Poetry lends itself to manifold interpretations and re-interpretations, and, like with any work of art, the beholder’s preconceptions, emotions, and knowledge will be reflected in what is the centre of their attention. The poet’s genius is reflected in the piece’s openness to such readings and re-readings.

What puzzles me, however, is how much the focus tends to be on the poem’s Falernian dregs, as though the poem was about the residue and the remnants of quality wine (wine so good that even a faint memory, their anima, will still trigger compliments!) or about the vessel itself, a testa nobilis, a noble shell, that once was capable of the conveying a most precious load.

What if the poem were about the crone herself, as the title suggests?

What if Phaedrus carefully avoided the stereotype of the old drunkard as the butt of a cheap joke, rendering her a true connoisseur, someone experienced enough to tell quality wine from cheap plonk, happy to appreciate the good that is left in what is now an empty, unyielding shell?

What if Phaedrus, playing with our reflex-like urge to see stereotypes where there aren’t any, tells us a story about someone whom we might quickly dismiss as an old, miserable drunkard, but who, in actual fact, is of a very different nature: someone who, having taken a deep breath, rejoices over the sweet spirit as a faint, yet welcome reminder of a long-gone quality wherever it emerges – rather than to be disappointed over the lack of cheap roadside intoxication?

It may seem tempting, especially in stressful times, to read this poem as an expression of depletion and exhaustion.

But to do so means to make the wine the fable’s focus (and rejecting the role of the old crone in this narrative from the outset): a dangerous move when it comes to an author who, originating from a low social background himself, consistently exposes the faults of those who think that with power comes possession of the moral high ground.

It is the old crone and vessel itself that make up the very title of the piece, and it is the fabulist himself, rather than the old crone, who praise the quality of the empty shell as noble (nobilis) and the scent of the Falernian dregs as exhilarating (iucundum) – a scent that is still there, far and wide (late).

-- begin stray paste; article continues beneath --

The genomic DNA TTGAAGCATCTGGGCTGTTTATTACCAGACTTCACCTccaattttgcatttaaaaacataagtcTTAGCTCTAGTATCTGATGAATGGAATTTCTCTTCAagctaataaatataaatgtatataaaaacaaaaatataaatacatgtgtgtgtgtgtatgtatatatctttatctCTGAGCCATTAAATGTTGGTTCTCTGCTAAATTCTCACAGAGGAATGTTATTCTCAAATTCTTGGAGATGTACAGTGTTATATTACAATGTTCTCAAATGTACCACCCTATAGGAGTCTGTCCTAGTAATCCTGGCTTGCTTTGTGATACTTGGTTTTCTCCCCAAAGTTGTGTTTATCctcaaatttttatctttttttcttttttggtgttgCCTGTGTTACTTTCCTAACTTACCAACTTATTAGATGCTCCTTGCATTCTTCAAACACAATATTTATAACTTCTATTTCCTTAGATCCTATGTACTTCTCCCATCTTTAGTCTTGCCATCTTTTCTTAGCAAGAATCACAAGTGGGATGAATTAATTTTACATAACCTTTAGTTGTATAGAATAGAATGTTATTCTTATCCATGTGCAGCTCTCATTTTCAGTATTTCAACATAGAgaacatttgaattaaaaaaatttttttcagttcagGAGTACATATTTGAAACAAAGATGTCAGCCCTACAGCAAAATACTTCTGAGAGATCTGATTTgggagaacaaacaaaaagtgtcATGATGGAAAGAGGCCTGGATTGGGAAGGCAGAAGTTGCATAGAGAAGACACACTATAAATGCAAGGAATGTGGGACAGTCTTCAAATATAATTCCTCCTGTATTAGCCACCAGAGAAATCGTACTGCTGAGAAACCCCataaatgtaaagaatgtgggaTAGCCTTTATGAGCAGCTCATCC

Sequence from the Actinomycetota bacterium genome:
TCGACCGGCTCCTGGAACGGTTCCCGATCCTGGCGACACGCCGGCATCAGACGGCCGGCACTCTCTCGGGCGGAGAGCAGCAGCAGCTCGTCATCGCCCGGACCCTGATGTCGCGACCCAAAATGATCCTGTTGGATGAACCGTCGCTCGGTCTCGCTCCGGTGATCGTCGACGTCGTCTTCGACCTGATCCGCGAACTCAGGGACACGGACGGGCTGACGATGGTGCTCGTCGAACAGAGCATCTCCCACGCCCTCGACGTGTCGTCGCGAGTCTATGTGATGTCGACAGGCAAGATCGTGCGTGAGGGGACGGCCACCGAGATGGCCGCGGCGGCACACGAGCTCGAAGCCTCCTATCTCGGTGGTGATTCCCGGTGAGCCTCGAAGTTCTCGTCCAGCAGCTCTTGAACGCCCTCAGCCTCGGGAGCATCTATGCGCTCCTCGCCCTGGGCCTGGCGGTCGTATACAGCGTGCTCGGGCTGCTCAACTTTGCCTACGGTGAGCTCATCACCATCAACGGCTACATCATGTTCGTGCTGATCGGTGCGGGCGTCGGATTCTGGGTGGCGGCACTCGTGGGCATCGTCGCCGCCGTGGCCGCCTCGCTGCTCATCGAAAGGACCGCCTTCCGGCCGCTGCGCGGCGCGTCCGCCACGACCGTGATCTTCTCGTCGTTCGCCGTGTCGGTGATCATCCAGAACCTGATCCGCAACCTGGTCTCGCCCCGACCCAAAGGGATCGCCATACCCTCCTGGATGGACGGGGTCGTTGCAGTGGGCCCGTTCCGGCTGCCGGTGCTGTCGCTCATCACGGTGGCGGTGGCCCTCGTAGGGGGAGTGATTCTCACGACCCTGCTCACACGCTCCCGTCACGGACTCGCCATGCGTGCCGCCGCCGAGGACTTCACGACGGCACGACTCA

‘What this may signify’ (hoc quo pertineat) therefore (to my mind anyway) is what is said at the poem’s very centre: wherever one gets to encounter a delightful whiff of a quality that now appears to be long gone, take a deep breath and be greedy – take delight, praise the spirit … and never forget that this is only a faint memory of what used to exist!

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Valentine’s Valour

As the world once again celebrates undying love, chocolate, and flowers, it may be of interest to recall the story of Saint Valentine himself for a change.

In his Legenda Aurea (‘Golden Legend’ – legend not as in ‘he’s a legend’, though Valentine certainly was perceived that way by some, but from Latin legenda, ‘stories that must be read’), some 1,000 years after Saint Valentine’s death, Jacobus de Voragine recorded the story behind Valentine as follows (J. de Voragine, Legenda Aurea, ch. 42; my translation):

De Sancto Valentino

Valentinus dicitur quasi valorem tenens, hoc est, in sanctitate perseverans. Vel dicitur Valentinus, quasi valens tyro, id est, miles Christi. Miles dicitur valens, qui nunquam cecidit, fortiter ferit, se valenter defendit, potenter vincit. Sic Valentinus non cessit martirium vitando , percussit ydololatriam evacuando , defendit fidem communiendo, vicit patiendo.


Jacobus de Voragine, De Sancto Valentino in Ms. Aug. Perg. 256 f. 54r. (Image source: http://digital.blb-karlsruhe.de/blbhs/content/pageview/3447244)

Valentinus reverendus presbiter fuit, quem Claudius imperator ad se adduci faciens interrogavit dicens: quid est Valentine? cur amicitia nostra non frueris, ut Deos nostros adores et superstitionem tuae abjicias vanitatis. Cui Valentinus: si gratiam Dei scires, ista nequaquam diceres, sed ab ydolis animum revocares et Deum, qui est in coelis , adorares. Tunc quidam, qui Claudio adstabat, dixit: quid vis dicere, Valentine, de sanctitate Deorum nostrorum? Cui Valentinus: ego de iis nil dico , nisi quod fuerunt homines miseri et omni immunditia pleni. Ad quem Claudius: si Christus verus Deus est, cur mihi non dicis, quod verum est? Cui Valentinus: vere Christus solus est Deus, in quem si credideris, anima tua salvabitur, respublica augebitur, omnium inimicorum tibi victoria concedetur. Respondens autem Claudius adstantibus dixit: viri Romani audite , quam sapienter et recte homo loquitur iste. Tunc dixit praefectus: seductus est imperator: quomodo deseremus, quod ab infantia tenuimus ? Et tunc cor Claudii immutatum est. Traditur autem cuidam principi in custodiam et cum in domum ejus ductus fuisset, dixit: domine Jesu Christe, verum lumen. illumina domum istam, ut te verum Deum cognoscant. Cui praefectus: miror te dicentem, quod Christus est lumen: equidem si filiam meam diu caecam illuminaverit, faciam, quaecunque praeceperis. Tunc Valentinus orans ejus filiam caecam illuminavit et omnes de domu sua convertit. Tunc imperator Valentinum decollari praecepit circa annum domini CCLXXX.